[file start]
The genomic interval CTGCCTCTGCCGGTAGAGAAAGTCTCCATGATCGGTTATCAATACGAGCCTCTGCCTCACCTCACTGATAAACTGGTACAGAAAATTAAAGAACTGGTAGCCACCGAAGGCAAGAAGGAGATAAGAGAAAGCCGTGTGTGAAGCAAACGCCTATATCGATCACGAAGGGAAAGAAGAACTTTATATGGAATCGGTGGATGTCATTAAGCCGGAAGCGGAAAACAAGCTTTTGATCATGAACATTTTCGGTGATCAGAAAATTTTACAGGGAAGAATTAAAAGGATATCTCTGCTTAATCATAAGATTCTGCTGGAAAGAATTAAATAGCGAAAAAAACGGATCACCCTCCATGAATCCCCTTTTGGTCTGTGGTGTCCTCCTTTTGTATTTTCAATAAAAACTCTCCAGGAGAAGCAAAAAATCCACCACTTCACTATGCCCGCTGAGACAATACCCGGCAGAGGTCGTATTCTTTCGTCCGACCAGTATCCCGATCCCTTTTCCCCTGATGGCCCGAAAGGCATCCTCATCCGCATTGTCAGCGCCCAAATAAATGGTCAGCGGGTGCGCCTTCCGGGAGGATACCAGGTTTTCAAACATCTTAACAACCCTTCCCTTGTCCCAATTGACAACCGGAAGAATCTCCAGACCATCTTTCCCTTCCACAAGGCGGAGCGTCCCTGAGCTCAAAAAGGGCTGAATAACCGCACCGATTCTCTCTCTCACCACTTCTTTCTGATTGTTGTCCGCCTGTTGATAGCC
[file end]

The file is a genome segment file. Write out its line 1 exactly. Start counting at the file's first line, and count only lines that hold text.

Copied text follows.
The genomic interval CTGCCTCTGCCGGTAGAGAAAGTCTCCATGATCGGTTATCAATACGAGCCTCTGCCTCACCTCACTGATAAACTGGTACAGAAAATTAAAGAACTGGTAGCCACCGAAGGCAAGAAGGAGATAAGAGAAAGCCGTGTGTGAAGCAAACGCCTATATCGATCACGAAGGGAAAGAAGAACTTTATATGGAATCGGTGGATGTCATTAAGCCGGAAGCGGAAAACAAGCTTTTGATCATGAACATTTTCGGTGATCAGAAAATTTTACAGGGAAGAATTAAAAGGATATCTCTGCTTAATCATAAGATTCTGCTGGAAAGAATTAAATAGCGAAAAAAACGGATCACCCTCCATGAATCCCCTTTTGGTCTGTGGTGTCCTCCTTTTGTATTTTCAATAAAAACTCTCCAGGAGAAGCAAAAAATCCACCACTTCACTATGCCCGCTGAGACAATACCCGGCAGAGGTCGTATTCTTTCGTCCGACCAGTATCCCGATCCCTTTTCCCCTGATGGCCCGAAAGGCATCCTCATCCGCATTGTCAGCGCCCAAATAAATGGTCAGCGGGTGCGCCTTCCGGGAGGATACCAGGTTTTCAAACATCTTAACAACCCTTCCCTTGTCCCAATTGACAACCGGAAGAATCTCCAGACCATCTTTCCCTTCCACAAGGCGGAGCGTCCCTGAGCTCAAAAAGGGCTGAATAACCGCACCGATTCTCTCTCTCACCACTTCTTTCTGATTGTTGTCCGCCTGTTGATAGCC